FLUENCY In The Middle Years. Rebecca Derenge Title I Reading Coordinator. The Fluent Reader Oral Reading Strategies for Building Word Recognition, Fluency, and Comprehension by Timothy V. Rasinski. Fluency Defined. Oral reading fluency . . . . . . . . . .
Title I Reading Coordinator
is the ability to read with accuracy, expression, comprehension and at an appropriate rate.
(NRP, 2002; Shanahan 2000; Heilman, Blair, and Rupley 2002)
The key is to know when to use oral reading to its full potential.
“CASE” for fluency by Jerry Johns
Read the statements below and write the numbers down of those in which you agree.
1. Fluency in reading is most relevant at the beginning stages of reading.
2. Fluency is independent of comprehension.
3. It is appropriate to consider fluency in silent reading.
4. Fluency strategies are primarily for students experiencing difficulty in reading.
5. Students should adjust reading rate according to their purposes for reading.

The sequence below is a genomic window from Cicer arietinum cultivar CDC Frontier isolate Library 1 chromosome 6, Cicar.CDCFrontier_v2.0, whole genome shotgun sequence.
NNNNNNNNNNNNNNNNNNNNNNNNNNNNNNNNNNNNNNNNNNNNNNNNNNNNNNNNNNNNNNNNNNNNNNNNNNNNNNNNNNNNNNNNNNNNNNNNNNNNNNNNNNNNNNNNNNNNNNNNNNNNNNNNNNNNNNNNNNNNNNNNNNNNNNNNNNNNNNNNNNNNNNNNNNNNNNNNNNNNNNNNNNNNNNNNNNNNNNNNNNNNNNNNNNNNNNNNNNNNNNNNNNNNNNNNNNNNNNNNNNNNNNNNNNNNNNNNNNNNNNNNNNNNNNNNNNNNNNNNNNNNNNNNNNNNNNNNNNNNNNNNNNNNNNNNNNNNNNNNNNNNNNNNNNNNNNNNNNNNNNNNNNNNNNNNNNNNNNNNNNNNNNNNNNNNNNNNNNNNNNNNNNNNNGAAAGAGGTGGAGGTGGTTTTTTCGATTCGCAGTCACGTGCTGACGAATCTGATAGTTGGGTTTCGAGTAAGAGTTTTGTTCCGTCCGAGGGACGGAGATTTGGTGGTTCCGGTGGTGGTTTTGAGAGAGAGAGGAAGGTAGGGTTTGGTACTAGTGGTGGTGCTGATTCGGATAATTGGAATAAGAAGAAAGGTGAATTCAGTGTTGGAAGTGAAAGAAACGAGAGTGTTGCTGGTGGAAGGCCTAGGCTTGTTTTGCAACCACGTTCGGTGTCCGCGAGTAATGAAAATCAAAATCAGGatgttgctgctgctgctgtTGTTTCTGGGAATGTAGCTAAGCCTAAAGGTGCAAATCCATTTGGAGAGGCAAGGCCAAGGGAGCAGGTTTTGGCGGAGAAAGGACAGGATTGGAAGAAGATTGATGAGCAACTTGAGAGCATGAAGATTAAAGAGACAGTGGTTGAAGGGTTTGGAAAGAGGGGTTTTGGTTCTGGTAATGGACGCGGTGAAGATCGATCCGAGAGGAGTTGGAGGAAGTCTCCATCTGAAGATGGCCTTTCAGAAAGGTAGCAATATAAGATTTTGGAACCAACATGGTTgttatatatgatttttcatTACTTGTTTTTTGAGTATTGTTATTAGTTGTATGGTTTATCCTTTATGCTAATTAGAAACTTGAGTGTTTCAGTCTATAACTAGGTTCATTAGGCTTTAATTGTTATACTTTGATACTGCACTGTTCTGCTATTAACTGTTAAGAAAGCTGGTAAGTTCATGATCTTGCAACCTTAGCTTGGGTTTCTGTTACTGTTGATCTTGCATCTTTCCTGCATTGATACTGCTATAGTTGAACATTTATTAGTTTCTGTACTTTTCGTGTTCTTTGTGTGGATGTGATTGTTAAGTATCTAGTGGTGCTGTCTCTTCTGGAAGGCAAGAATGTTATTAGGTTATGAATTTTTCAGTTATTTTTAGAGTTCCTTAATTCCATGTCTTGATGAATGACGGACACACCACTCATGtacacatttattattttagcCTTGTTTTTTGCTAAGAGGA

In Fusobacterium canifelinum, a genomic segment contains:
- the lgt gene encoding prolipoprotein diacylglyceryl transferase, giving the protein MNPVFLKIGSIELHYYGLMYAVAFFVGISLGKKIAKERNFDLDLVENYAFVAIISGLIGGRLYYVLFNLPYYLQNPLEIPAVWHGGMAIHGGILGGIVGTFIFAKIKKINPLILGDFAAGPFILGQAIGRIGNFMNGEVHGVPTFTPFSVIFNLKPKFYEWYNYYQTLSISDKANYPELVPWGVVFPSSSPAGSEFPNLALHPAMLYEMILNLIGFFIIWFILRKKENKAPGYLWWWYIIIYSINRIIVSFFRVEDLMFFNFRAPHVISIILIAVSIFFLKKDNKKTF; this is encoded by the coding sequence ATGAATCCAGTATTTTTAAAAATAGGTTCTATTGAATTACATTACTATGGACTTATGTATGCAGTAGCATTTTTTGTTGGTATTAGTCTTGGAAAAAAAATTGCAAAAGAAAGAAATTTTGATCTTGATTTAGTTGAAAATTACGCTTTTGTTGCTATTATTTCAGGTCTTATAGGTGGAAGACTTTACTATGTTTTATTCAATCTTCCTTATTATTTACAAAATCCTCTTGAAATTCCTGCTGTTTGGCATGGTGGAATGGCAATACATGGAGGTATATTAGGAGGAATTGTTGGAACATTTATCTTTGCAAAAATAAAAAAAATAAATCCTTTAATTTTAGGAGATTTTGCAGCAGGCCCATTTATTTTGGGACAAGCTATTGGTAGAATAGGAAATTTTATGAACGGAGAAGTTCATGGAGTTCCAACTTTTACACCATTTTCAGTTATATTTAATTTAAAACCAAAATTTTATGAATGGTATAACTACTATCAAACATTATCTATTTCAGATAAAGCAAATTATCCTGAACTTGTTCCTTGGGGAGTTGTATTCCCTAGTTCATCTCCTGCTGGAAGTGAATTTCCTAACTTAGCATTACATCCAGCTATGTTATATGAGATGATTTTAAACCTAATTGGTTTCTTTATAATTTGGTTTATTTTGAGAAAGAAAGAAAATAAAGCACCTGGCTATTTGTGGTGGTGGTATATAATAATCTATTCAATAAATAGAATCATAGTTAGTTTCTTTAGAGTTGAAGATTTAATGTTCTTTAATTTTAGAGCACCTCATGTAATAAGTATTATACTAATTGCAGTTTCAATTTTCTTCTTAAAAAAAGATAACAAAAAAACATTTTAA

6. Round robin reading is an effective fluency activity.
Words Sense…leads to…
Can practice specifically targeted on word reading improve fluency and comprehension?
Grade 5 148-161 WPMGrade 4 131-147 WPMGrade 3 109-130 WPM(average reading rates of students in a particular grade who can understand material at grade level)(note that rate is considered in tandem with comprehension)Carver (1989) Jerry Johns has since updated this information.
1. Furry wildcats fight furious battles.
2. Furry jewelers create distressed stains.
3. Furry fight furious wildcat battles.
4. Furry crate distressed jewelers stains.
We can start to draw implications. Next are some suggestions for improving fluency.
Now have students make individual goals!